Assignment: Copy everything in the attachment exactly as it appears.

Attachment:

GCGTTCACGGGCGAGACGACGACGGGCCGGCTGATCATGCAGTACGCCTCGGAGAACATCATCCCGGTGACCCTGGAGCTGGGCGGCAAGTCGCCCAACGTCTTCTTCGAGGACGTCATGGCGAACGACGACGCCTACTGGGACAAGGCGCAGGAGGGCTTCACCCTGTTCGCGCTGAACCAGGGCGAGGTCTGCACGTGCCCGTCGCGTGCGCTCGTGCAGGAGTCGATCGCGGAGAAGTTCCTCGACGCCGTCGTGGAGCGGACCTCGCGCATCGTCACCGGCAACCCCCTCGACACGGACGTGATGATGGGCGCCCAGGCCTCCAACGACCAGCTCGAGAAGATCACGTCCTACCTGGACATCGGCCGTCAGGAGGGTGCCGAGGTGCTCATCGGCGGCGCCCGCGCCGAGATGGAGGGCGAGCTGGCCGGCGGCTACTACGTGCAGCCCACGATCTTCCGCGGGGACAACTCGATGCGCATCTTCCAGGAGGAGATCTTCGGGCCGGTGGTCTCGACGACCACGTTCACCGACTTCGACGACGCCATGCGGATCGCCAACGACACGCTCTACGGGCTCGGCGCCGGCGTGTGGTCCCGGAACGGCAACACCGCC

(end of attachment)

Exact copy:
GCGTTCACGGGCGAGACGACGACGGGCCGGCTGATCATGCAGTACGCCTCGGAGAACATCATCCCGGTGACCCTGGAGCTGGGCGGCAAGTCGCCCAACGTCTTCTTCGAGGACGTCATGGCGAACGACGACGCCTACTGGGACAAGGCGCAGGAGGGCTTCACCCTGTTCGCGCTGAACCAGGGCGAGGTCTGCACGTGCCCGTCGCGTGCGCTCGTGCAGGAGTCGATCGCGGAGAAGTTCCTCGACGCCGTCGTGGAGCGGACCTCGCGCATCGTCACCGGCAACCCCCTCGACACGGACGTGATGATGGGCGCCCAGGCCTCCAACGACCAGCTCGAGAAGATCACGTCCTACCTGGACATCGGCCGTCAGGAGGGTGCCGAGGTGCTCATCGGCGGCGCCCGCGCCGAGATGGAGGGCGAGCTGGCCGGCGGCTACTACGTGCAGCCCACGATCTTCCGCGGGGACAACTCGATGCGCATCTTCCAGGAGGAGATCTTCGGGCCGGTGGTCTCGACGACCACGTTCACCGACTTCGACGACGCCATGCGGATCGCCAACGACACGCTCTACGGGCTCGGCGCCGGCGTGTGGTCCCGGAACGGCAACACCGCC